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Research in Developmental Education (RiDE) published a glossary of
assessment terms, "A is for Assessment and Accountability" (Volume 15, Issue
2, 1998, by Melodye Wiens). Below, I'm including the definitions provided
for the terms 'developmental' and 'remedial.' For discussion purposes, I've
also added the related term, 'college level.'  Bear in mind the fact that
(as the LRNASST-posted NY Times article illustrated so well), our language
is ever-evolving. So, then, will these terms and definitions.

Developmental: In the normal/expected sequence of learning. Usually used in
counterdistinction to accelerated and/or remedial learning....Use of the
term in college education assumes/takes cognizance of the notion that there
is a gap that needs to be filled in for many students.  The claim is, thus,
that these students need to learn skills that they have not previously been
taught (in high school) and that the fault is not with their ability, but
with their preparation....[Also] Instruction designed to improve a student's
competencies in the basic skills and allow increased mastery over the
student's environment to facilitate effective learning and communication
(College Reading and Learning Association, 1990, p. 5).  Also see College
Level and Remedial.

College Level: The level of skill attainment, reasoning ability, etc.,
associated with/required by courses of study designed to lead to a
baccalaureate degree. Also known as "transfer level" in programs of a
two-year institution (College Reading and Learning Association, 1990, p. 4).
Also see Developmental and Remedial.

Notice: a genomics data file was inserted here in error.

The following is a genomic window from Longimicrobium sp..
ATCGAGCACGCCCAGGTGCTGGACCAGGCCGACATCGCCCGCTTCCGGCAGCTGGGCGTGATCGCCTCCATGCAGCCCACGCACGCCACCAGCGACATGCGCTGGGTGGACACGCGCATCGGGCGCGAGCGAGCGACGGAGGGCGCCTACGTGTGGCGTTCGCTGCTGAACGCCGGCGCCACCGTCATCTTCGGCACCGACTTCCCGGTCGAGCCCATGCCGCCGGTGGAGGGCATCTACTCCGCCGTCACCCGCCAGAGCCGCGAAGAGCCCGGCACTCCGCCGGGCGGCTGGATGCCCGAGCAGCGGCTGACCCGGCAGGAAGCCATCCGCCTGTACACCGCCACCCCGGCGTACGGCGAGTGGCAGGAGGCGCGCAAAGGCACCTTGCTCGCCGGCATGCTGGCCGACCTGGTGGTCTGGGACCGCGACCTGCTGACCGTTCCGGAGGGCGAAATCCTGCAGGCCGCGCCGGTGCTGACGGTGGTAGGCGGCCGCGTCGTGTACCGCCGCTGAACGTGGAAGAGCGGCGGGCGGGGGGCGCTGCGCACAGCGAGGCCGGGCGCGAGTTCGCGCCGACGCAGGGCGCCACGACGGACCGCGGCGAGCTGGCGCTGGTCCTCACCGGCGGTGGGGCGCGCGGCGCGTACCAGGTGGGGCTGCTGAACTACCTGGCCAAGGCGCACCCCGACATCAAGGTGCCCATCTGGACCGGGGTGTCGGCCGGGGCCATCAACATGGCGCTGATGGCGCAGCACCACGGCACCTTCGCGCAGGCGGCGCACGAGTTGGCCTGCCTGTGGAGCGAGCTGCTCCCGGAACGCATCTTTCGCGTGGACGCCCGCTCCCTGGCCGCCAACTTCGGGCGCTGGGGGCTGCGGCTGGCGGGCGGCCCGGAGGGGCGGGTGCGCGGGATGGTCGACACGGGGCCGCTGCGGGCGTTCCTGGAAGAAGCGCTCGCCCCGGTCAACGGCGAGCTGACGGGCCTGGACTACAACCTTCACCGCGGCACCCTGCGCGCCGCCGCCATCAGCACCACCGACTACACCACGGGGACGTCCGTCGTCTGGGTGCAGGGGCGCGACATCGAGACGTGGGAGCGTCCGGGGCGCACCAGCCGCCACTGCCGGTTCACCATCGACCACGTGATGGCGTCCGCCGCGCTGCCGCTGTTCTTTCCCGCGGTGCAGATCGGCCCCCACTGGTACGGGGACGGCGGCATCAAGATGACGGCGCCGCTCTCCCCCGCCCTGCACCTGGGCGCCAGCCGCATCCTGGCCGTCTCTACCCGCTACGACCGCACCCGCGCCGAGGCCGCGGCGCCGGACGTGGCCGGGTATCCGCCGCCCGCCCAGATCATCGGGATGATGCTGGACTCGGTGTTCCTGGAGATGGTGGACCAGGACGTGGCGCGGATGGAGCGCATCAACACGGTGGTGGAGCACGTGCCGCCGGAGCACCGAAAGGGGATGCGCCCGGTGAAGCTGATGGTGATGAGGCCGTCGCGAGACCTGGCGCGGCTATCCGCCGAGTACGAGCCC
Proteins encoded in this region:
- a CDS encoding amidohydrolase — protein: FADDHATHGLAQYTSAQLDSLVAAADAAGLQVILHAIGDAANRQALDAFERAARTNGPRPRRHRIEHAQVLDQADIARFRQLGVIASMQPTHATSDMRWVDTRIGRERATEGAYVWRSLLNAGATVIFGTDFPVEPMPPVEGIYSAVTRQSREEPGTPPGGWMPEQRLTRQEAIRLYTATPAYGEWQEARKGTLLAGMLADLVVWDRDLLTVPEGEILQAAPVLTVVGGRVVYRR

Remedial: Instruction designed to remove a student's deficiencies in the
basic entry or exit level skills at a prescribed level of proficiency in
order to make him or her competitive with peers.  Comments: The assumption
is that students have already been taught (or at least been exposed to
learning), but that the teaching was not effective and must be repeated
(College Reading and Learning Association, 1990, p.11).  Also see
Developmental and College Level.

Melodye Wiens
NADE President
Assistant Professor of Reading, Santiago Canyon College


My college is in discussion about using the term remedial verses using the
term developmental. I am trying to convince my school that we should be
using the developmental, but am having a very difficult time convincing a
few faculty. Is there anyone out there who would be willing to explain the
difference between the two and why we should use one verses the other. Any
assistance would be greatly appreciated.
MC Denmark
Director, Student Resource Center
Washington & Jefferson College
Washington, PA 15301

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